Hawkes Harbor by S.E. Hinton
S.E. Hinton's novel centers on Jamie Sommers, an amnesiac patient in a psychiatric hospital who quickly becomes the pet project of the asylum's director. Through a series of interviews, Jamie and the doctor uncover what brought him to Hawkes Harbor, DE and what evils he endured there.
American Gods by Neil Gaiman
A widower convict joins a con artist deity on a road trip to recruit the living embodiments of humanity's oldest gods for an upcoming war. That's the essence of American Gods , Neil Gaiman's award-winning 2001 novel. Much like Twin Peaks, this title is dark and smoky, and nothing in it is as it seems.
The Motel Life by Willy Vlautin
The Flannigan brothers don't live stable lives. When a drunk driving accident results in the death of a teenage boy, the brothers set out on the lam. Guilt and family struggles soon set in, however, and the Flannigans are caught on a dismal roller coaster ride that might never end.
Snow Falling on Cedars by David Guterson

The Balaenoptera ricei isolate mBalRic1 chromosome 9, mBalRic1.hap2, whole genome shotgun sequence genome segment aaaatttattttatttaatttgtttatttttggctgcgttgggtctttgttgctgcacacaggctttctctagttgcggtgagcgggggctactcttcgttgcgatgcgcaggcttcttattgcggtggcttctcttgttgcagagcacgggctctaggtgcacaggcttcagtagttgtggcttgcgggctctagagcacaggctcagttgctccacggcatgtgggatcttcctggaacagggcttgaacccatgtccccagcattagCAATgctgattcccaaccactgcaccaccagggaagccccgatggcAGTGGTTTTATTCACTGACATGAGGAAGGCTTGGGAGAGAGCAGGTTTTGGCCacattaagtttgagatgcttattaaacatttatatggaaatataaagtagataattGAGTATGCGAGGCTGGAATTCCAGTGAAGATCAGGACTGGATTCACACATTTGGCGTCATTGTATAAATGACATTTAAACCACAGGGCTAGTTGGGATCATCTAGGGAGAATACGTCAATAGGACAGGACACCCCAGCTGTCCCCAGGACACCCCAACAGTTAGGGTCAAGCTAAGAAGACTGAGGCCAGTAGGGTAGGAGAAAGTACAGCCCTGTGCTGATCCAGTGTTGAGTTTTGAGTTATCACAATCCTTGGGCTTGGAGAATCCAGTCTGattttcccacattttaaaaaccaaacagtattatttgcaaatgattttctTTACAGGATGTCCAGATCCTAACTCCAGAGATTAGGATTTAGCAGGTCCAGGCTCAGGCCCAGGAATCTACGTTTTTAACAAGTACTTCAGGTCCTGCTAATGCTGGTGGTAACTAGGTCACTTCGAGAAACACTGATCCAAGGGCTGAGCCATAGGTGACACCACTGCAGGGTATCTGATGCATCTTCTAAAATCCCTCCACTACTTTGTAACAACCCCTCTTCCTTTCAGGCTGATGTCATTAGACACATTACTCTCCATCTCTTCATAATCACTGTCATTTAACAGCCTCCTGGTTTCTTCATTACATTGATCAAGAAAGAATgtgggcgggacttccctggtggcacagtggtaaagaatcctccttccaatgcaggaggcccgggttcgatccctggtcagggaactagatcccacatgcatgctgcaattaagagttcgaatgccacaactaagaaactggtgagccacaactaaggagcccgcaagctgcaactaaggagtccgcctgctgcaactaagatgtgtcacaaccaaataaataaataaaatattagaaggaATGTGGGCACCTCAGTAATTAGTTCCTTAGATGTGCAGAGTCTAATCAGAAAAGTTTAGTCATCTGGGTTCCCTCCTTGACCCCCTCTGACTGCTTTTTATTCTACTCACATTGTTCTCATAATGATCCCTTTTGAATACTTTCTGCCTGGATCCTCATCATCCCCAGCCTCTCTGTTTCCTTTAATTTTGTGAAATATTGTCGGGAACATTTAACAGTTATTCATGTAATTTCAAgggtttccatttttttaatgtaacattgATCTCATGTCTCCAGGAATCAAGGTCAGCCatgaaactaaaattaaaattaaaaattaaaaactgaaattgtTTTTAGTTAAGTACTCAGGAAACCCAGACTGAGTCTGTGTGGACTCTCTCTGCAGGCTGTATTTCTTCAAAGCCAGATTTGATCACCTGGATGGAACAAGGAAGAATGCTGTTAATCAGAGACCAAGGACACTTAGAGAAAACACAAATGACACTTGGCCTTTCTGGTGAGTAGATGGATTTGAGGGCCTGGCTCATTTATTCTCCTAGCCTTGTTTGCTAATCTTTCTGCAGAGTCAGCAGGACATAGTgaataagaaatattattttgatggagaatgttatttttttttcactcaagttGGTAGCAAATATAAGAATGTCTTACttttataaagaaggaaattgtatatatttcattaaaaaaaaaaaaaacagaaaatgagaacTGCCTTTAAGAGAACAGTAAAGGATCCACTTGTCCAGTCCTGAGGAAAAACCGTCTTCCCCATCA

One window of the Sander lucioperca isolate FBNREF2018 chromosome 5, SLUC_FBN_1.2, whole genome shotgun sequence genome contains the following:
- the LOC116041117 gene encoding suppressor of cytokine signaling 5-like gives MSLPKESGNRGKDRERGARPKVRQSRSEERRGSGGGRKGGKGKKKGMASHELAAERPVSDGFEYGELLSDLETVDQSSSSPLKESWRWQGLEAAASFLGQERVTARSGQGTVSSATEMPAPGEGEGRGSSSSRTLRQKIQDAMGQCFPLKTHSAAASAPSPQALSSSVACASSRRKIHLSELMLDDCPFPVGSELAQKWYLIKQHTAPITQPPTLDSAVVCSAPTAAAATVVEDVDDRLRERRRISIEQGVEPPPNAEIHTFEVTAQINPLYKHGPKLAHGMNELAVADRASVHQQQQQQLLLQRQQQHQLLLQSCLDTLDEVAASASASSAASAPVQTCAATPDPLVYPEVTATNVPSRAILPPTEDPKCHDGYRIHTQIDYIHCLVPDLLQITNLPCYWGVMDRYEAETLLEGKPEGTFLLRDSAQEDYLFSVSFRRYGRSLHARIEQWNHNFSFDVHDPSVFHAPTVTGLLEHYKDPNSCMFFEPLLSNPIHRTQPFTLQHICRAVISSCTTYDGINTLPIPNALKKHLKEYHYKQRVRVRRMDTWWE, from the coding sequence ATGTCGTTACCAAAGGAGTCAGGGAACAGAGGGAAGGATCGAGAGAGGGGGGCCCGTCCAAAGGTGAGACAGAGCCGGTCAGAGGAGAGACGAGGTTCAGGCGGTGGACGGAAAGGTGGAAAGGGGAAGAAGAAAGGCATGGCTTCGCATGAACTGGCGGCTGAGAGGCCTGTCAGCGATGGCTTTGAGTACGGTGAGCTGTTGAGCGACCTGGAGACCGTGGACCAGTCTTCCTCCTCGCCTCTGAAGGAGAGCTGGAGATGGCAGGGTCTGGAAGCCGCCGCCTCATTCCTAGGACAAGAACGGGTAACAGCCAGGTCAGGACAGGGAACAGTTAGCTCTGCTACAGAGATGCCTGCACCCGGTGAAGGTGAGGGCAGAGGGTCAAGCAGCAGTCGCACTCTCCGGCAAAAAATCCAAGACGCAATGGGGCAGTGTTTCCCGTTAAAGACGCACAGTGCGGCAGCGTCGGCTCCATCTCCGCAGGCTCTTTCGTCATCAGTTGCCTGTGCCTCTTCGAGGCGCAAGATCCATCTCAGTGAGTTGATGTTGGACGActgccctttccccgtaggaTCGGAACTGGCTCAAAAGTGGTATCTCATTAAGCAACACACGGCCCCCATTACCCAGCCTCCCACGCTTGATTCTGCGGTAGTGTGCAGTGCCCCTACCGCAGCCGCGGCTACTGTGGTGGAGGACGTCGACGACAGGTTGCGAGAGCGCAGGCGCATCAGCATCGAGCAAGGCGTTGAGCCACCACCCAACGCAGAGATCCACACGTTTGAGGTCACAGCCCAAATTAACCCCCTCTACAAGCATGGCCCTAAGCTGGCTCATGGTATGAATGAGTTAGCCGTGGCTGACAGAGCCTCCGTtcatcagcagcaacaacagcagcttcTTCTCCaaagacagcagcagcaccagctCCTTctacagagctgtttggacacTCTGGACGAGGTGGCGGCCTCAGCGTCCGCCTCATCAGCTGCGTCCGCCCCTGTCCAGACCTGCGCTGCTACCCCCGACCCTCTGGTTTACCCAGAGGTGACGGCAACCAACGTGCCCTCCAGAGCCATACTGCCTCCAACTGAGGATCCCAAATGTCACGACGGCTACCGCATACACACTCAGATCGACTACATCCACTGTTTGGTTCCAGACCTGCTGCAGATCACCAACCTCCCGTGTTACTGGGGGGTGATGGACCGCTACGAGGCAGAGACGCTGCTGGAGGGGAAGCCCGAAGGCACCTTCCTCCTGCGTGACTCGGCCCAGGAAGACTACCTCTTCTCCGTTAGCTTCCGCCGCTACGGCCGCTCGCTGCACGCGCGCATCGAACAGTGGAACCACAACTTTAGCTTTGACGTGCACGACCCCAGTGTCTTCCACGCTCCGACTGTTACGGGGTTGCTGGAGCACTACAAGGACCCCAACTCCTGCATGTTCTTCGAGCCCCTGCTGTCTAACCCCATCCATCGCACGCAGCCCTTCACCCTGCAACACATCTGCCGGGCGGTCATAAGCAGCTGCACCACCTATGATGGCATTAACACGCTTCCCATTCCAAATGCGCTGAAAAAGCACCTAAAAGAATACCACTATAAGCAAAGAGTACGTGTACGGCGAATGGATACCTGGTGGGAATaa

In David Guterson's Snow Falling on Cedars , a Japanese-American man's murder trial rocks a Washington island in the midst of a postwar blizzard. The island's only newspaper journalist, a wounded veteran, reports on the event, but finds himself falling in love with his ex-lover, who happens to be the defendant's wife.
Hard-Boiled Wonderland and the End of the World by Haruki Murakami
This strange novel from Haruki Murakami shifts between two contrasting dystopian narratives. A cyborg narrates the science fiction "Hard-Boiled Wonderland," while the fantasy "End of the World" centers on a new resident in a town where no one has a shadow. The two stories are connected, of course, but you'll have to read to find out how.
Atmospheric Disturbances by Rivka Galchen
Leo Liebenstein's wife has disappeared, but he's the only one to notice. Rema has left behind a perfect copy of herself that can fool everyone else, but not Leo. In Atmospheric Disturbances , Rivka Galchen's narrator will go to the ends of the earth to find his missing wife.
Image: Lynch/Frost Productions